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Langdale. I was his Majestie's chiefest guide in his northern expedition, and he would often call for me by the name of his “honest guide.” He would employe me unto his enemies armye to discover unto him their strength and posture, wherein I so well pleased him, that he would graciously saye to me, “Well, Corker, if it ever please God to restore me thou shalt be rewarded.” And at that present in Newarke, he commanded Sir Edward Walker, his then Secretary, to give me an order for the apprehending any of my parishioners in rebellion, and to detaine them prisoners until they had satisfied me the profitts of my benefice due to me. I received some wounds in his service, the effects whereof I must carry to my grave. I have had two horses killed under me in fight, and how I have requittede itt, lett my actions to Cromwell's own Major Browne (which is sufficiently known) and others testify for me.

And that I intended well for his present Majestie lett this one actione beare witness. I with two more in my companie (one whereof is now in this town) when his Majestie came with his Scottish armie to Worcester, that we might hinder the then present power of all intelligence, adventured to seize the post packett within tenn miles of London, not without great danger: and if one private post had not accidentallye passed us, they in London would not have had any intelligence for some days.

My sufferings have not beene ordinarie ; for besides the losse of my benefice, since the beginninge of the warr, my house hath beene three tymes plundered, and all that I had taken from me. I was taken prisoner at Gainsborough in Lincolnshire, and sent to Lincolne Gaole, from whence Lambert commander then in chiefe before Pontefract Castle sent a partye of horse for me, to execute me upon the same gibbett with Mr. Beaumont: but I unhappily made my escape the night before. I saye unhappily, because if itt had not soe fallen out, I had died in a good cause and with a better conscience. I from thence went into Holland, where when I had spent that little stocke I had in the space of two years, I went with some others into the Isle of Sillye, where I had subsistence one whole yeare under the hon'ble Sir John Grenville. From thence I went to sea, and was there again taken, by Deane, and sent prisoner to Winchester gaole; where not dareing to send by my own name to my friends, I endured soe hard an imprisonment for one whole yeare, that I thought a bellye full of bread the greatest happiness in this world. From thence also I made my 'scape, and settled in Sussex, where I was not known, to teache a poore schoole.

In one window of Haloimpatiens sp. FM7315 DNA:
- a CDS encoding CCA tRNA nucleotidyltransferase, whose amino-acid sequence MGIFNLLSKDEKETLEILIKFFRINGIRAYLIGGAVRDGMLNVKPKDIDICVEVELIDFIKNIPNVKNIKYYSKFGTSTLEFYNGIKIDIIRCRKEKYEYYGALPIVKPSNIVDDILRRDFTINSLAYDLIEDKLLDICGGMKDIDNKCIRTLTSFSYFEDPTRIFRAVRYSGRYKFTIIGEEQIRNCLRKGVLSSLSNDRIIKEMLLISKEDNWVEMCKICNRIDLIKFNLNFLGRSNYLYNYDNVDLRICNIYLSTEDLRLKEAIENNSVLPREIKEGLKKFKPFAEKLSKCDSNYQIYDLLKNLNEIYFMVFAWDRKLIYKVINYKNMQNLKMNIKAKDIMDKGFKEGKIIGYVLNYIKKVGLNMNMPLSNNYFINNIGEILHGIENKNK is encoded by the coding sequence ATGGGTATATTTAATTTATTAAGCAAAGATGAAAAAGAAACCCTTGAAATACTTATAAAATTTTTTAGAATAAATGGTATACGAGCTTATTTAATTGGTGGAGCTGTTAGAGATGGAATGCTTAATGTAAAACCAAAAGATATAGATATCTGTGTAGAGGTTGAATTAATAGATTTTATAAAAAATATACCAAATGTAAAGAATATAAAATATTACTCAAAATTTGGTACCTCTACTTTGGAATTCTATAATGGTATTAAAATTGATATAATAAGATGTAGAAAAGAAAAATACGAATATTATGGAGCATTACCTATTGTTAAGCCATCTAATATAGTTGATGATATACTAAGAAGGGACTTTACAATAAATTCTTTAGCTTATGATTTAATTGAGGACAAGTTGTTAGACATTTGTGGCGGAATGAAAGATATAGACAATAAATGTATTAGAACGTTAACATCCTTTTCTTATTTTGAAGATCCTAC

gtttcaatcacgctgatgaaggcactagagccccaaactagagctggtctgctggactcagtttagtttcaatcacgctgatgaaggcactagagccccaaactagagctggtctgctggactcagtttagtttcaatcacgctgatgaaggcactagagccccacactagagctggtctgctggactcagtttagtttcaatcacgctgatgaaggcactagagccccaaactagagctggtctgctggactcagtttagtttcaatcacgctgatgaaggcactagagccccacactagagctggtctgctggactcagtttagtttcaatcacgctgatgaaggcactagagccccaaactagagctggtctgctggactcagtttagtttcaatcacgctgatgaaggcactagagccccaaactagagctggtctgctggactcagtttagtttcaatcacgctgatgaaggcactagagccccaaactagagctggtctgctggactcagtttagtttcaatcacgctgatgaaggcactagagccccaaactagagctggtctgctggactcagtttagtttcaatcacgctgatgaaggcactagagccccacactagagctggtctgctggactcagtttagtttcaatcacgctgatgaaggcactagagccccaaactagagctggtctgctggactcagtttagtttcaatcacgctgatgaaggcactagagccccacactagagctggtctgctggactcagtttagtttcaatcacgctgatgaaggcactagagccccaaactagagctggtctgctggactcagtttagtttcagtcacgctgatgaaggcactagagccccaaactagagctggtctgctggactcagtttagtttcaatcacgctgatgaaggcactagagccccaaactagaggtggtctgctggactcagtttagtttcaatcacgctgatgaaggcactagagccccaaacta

Thus far I kept my loyaltie and integritie perfect; but now begins my fearfull apostacie. About three yeares agoe coming to London, I was taken prisoner there, the third time, by one Todd a soldier and a messenger of Cromwell's, and immediately carried before Thurloe; who at first deepely threatened me, objecting to me many of my actions in his Majestie's service, and escapes; but at last came upon me with a promise of securetie and reward if I would serve the present power as I had done their enemies; to which, through his cunning artifices and my own fears, I unhappily and ungraciously condescended. Whereupon he appointed one Mr. Moreland (who is my accuser) to convey to him my intelligence, who very well knowes that he and I did often agree that wee would never have a hand in any man's blood. And that this is reallye true may appeare by these two instances: I was taken prisoner by an order from Colonel Goffe, (he not knowing what security I had) and itt happened at the same time that Charles Davison (who was then newly escaped from Whitehall and in reall danger) was in bed with me, yett I found means to procure his escape, and conveyed also foure score pounds in gold from Mr. Berwicke afterwards to him to helpe him away. Soe alsoe some two nights before Dr. Hewitt's triall, Thurloe sent for me to know what particular testimonie I could give against him. I answered, I had no great acquaintance with him, neither did I heare any thing of him, more than his general affection to the Kinge's interest; that I had not beene above twice or thrice in his companie, and not at all above sixe monthes before; whereupon he turned from me in a furye, and told me he would hereafter look upon mee as one that still retayned my old principles. I believe Mr. Moreland can speake to both of these.

I never betrayed above five persons, (whereas I might have betrayed five hundredth all this tyme), three of which were rather by accident than will; and a fourth I got off again myselfe, pretending that if he were at libertie I could gain much intelligence by him, and this I did also for some other eminent persons, whose faces I never saw, nor ever desired to see, for I purposely waved my acquaintance with the Cavalier partye, that, hearinge little, I could not be tempted to reveale much. Several sums of money were conveyed through my hands for the King's business, as also foure several commissions sent by me into Shropshire, none of which I ever betrayed or revealed. I heare I am accused for a conference with Mr. Stapeley ; the truth is, I could not saye much, for our discourse was not much. I told Thurloe I believed the King would not trust him, for which I gave him two reasons, both which I hinted to Mr. Stapeley at our conference; and Mr. Stapeley may very well remember, that after that he came clearly off, and soe no doubt would have continued, if there had not beene some stronger information from other hands, for I never saw him after that tyme.